But once that auspicious date arrived, Bhutan made up for lost time. In less than two weeks, the country administered first doses to more than 93 percent of eligible adults, according to its Ministry of Health.
Bhutan has delivered initial vaccine doses to a larger share of its population than any other nation besides the Seychelles, and rapidly outpaced wealthy nations including Israel and the United Kingdom that have been carrying out aggressive vaccination campaigns for months. Like many other leaders in the vaccine race, it’s benefited from its small size: With only slightly less land area than Switzerland, it has less than a tenth of the people.
Bhutan has also benefited from vaccine diplomacy: India, its neighbor to the south, has been providing free doses of the AstraZeneca vaccine, manufactured in India as Covishield, in a move that analysts say is intended to counter the growing influence of Bhutan’s other powerful neighbor, China.
The first gift of 150,000 doses arrived in January, followed by additional batches, but the office of Bhutan’s prime minister, Lotay Tshering, said in a statement that no one would be getting their shot just yet because the government deemed it “important we roll out the nationwide vaccination on an auspicious date.” Zhung Dratshang, a panel of Buddhist monks that oversees the official state religion, had warned that an inauspicious month would fall between February 14 and March 13.
“We will wait until the period is over,” the prime minister’s office concluded.
As the Economist noted, allowing astrology to dictate public health decisions had some unexpected benefits. For one thing, Bhutan didn’t have to come up with a complex system to administer the vaccine to priority groups while it waited for an additional 400,000 doses to arrive from India in March. (The fact that the country has reported a minuscule number of coronavirus cases since the pandemic began and enforces a strict 21-day quarantine period for visitors made waiting to vaccinate the entire population at once a less risky gamble.)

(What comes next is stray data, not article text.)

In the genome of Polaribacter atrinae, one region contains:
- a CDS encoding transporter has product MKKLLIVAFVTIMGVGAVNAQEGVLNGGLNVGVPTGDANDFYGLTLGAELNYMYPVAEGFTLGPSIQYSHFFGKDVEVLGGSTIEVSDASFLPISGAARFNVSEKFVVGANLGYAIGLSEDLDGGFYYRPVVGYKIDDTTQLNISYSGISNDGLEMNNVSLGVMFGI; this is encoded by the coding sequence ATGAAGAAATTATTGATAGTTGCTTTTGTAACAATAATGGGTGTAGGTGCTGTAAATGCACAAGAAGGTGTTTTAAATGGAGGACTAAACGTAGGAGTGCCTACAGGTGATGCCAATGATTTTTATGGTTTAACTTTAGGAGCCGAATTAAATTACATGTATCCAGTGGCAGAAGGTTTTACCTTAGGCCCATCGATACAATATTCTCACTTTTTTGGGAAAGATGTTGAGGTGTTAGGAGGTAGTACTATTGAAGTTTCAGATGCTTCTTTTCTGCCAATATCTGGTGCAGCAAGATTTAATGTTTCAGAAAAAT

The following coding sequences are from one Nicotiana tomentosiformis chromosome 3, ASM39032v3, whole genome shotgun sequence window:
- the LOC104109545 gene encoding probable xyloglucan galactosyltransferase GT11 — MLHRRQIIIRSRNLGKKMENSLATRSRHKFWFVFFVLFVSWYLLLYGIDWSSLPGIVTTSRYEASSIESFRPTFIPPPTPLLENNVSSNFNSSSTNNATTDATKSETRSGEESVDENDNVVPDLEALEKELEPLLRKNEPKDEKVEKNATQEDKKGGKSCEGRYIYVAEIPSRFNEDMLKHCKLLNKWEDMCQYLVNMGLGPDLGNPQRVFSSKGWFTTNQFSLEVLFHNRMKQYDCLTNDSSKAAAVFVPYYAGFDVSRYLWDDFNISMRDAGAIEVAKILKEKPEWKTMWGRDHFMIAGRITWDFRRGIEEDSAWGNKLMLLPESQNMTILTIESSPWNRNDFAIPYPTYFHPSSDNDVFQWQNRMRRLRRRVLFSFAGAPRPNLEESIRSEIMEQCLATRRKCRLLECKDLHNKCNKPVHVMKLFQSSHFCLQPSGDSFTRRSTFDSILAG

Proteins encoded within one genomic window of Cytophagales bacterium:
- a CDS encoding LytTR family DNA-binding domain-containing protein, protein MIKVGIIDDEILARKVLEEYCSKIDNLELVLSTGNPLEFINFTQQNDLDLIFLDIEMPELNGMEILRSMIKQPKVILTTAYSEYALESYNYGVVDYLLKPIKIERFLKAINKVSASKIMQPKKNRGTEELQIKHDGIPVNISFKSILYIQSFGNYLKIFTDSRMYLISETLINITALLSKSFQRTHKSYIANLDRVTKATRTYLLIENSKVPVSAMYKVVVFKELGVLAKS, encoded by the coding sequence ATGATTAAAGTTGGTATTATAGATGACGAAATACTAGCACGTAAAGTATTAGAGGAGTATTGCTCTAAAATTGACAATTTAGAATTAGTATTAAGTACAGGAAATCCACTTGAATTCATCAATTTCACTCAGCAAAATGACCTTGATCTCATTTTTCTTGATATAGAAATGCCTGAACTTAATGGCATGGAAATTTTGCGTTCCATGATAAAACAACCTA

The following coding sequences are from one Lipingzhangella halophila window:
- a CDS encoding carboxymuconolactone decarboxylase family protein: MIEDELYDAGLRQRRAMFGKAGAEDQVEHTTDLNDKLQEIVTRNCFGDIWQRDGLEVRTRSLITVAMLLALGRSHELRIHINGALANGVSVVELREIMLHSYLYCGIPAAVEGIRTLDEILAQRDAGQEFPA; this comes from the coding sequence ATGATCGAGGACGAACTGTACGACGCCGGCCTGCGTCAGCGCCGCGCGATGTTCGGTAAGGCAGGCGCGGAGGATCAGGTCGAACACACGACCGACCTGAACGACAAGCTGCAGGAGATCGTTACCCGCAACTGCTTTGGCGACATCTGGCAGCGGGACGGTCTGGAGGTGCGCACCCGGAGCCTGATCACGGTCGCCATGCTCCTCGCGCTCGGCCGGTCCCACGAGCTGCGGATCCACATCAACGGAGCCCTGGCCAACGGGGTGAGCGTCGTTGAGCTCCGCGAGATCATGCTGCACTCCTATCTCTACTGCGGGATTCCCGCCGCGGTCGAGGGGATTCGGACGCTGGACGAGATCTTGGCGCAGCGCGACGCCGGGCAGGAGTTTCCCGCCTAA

Additionally, the swift vaccine drive could subtly ramp up pressure on India to provide the additional doses that will be necessary in roughly 12 weeks, when virtually every adult in Bhutan will be due for their second shot.
While waiting for March 27 to arrive, Tshering, a doctor by training, helped generate enthusiasm about the vaccine and addressed frequently asked questions over Facebook Live. The country’s national volunteer service corps helped set up more than 1,200 vaccination sites across the country and managed the logistics of delivering doses — a crucial task in a country that had only 37 doctors before the pandemic, according to the Telegraph. One team clad in army boots hiked through the Himalayas to deliver vaccines to six villages in six days, while helicopters made the trip to other communities where the snow was too deep.
Critically, Bhutan already had a national immunization program in place before the pandemic, meaning that the cold-chain infrastructure needed for storage didn’t have to be built from scratch.
The first day of Bhutan’s vaccine drive looked quite a bit different than in other countries: Buddhist prayers were chanted as butter lamps were lit at the auspicious hour of 9:30 a.m. The first vaccine dose was administered to a woman born in the Year of the Monkey by a nurse who had been born the same year, “in keeping with astrological requirement,” the prime minister’s office explained.
By April 8, more than 472,000 people ranging in age from 18 to 104 had been vaccinated, according to Bhutan’s Ministry of Health. Officials are now prevailing on the few remaining holdouts to get their shots, noting that King Jigme Khesar Namgyel Wangchuck has indicated that he will not get vaccinated until everyone in the country does.
“All of us must come forward, so that we make way for His Majesty to receive the vaccine as soon as possible,” said a statement from Health Minister Dasho Dechen Wangmo. “It is an opportunity to serve the aspiration of our King.”